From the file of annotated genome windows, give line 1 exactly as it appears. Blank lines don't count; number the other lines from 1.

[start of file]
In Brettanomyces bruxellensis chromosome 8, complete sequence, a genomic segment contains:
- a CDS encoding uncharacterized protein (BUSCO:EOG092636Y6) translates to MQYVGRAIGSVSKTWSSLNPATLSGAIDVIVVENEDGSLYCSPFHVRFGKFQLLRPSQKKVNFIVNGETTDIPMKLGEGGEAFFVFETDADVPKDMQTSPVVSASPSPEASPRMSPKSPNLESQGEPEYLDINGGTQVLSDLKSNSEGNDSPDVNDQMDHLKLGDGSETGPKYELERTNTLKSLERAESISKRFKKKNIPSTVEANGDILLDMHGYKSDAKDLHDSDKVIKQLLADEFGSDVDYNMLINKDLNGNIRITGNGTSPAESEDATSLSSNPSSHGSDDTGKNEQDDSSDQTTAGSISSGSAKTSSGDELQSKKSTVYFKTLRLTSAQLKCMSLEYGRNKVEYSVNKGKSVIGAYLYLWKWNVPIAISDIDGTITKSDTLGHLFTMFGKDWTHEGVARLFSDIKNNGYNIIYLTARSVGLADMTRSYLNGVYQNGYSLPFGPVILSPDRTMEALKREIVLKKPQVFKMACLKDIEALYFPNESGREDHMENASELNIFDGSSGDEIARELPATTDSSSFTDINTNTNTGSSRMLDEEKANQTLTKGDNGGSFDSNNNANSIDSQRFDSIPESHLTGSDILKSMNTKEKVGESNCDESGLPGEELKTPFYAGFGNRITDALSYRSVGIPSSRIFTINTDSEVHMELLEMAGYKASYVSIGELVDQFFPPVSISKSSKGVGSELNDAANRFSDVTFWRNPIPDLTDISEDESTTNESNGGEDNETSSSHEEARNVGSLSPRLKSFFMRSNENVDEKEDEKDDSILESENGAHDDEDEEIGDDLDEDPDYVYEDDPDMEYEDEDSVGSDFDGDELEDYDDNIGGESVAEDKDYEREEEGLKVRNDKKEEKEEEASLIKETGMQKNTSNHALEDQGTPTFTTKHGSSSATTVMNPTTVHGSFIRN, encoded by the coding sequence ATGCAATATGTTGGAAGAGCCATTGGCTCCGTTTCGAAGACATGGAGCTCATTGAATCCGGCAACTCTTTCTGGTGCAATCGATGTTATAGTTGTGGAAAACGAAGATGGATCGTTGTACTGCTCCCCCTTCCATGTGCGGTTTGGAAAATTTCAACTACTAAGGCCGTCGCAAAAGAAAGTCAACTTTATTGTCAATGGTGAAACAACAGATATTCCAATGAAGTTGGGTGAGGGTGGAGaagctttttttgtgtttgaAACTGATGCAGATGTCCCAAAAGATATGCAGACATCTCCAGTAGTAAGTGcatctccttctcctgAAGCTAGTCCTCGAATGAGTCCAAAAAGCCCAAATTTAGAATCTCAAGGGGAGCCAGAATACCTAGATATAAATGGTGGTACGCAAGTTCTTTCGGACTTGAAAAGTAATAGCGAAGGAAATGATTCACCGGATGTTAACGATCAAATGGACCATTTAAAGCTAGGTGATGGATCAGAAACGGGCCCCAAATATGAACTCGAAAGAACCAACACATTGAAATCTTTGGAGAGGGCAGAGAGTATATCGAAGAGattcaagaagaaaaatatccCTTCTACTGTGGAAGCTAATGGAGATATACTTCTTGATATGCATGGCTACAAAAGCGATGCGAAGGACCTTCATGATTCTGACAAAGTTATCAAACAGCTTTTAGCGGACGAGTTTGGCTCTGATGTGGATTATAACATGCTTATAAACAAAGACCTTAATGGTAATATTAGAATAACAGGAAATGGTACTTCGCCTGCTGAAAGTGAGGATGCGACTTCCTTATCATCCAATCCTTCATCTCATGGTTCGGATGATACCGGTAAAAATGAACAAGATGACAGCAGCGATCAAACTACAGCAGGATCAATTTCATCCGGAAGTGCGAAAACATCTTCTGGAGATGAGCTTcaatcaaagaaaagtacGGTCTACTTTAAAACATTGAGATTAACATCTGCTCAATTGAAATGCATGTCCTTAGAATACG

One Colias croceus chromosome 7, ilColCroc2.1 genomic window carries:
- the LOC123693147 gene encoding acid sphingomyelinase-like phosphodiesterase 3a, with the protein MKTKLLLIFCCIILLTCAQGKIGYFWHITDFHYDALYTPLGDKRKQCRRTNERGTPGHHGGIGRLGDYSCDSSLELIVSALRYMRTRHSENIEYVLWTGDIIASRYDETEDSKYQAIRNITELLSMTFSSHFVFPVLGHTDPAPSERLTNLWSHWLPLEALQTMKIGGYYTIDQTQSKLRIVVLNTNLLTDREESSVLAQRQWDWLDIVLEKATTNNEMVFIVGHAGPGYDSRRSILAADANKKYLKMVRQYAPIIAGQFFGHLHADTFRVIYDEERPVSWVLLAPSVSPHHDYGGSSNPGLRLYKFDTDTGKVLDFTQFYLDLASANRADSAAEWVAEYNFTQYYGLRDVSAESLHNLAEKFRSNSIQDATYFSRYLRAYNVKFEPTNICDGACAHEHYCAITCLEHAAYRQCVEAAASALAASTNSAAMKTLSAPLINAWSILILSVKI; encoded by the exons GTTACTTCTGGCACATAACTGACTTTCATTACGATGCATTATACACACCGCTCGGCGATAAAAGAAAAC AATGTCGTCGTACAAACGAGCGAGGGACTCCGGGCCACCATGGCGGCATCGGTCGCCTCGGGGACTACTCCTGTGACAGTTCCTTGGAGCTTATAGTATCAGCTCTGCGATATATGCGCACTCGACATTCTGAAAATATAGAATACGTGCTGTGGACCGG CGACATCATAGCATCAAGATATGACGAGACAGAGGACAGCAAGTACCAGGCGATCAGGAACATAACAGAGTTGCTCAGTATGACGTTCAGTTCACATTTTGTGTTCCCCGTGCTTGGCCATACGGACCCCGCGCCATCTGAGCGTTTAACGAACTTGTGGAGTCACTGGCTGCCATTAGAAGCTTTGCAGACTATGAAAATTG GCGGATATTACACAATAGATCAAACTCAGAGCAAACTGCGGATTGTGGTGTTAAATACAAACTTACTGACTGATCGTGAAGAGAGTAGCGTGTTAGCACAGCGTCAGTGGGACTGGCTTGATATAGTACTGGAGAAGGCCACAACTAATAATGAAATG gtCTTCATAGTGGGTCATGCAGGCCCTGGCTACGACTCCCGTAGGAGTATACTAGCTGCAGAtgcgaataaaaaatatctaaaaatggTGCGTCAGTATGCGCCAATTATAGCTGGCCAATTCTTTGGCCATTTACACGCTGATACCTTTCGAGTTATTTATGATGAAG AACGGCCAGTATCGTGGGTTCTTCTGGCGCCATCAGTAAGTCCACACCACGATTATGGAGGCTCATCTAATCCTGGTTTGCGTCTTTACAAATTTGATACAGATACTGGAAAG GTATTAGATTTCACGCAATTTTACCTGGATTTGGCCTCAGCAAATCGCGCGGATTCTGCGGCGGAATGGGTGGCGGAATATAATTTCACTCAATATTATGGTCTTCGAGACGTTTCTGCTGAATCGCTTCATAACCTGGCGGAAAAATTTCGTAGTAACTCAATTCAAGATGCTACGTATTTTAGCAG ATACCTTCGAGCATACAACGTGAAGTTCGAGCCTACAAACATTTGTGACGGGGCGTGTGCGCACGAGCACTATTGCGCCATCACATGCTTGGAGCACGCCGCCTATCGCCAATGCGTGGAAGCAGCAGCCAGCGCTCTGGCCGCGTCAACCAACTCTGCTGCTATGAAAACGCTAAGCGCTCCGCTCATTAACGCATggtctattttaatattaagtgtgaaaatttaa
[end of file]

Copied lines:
In Brettanomyces bruxellensis chromosome 8, complete sequence, a genomic segment contains: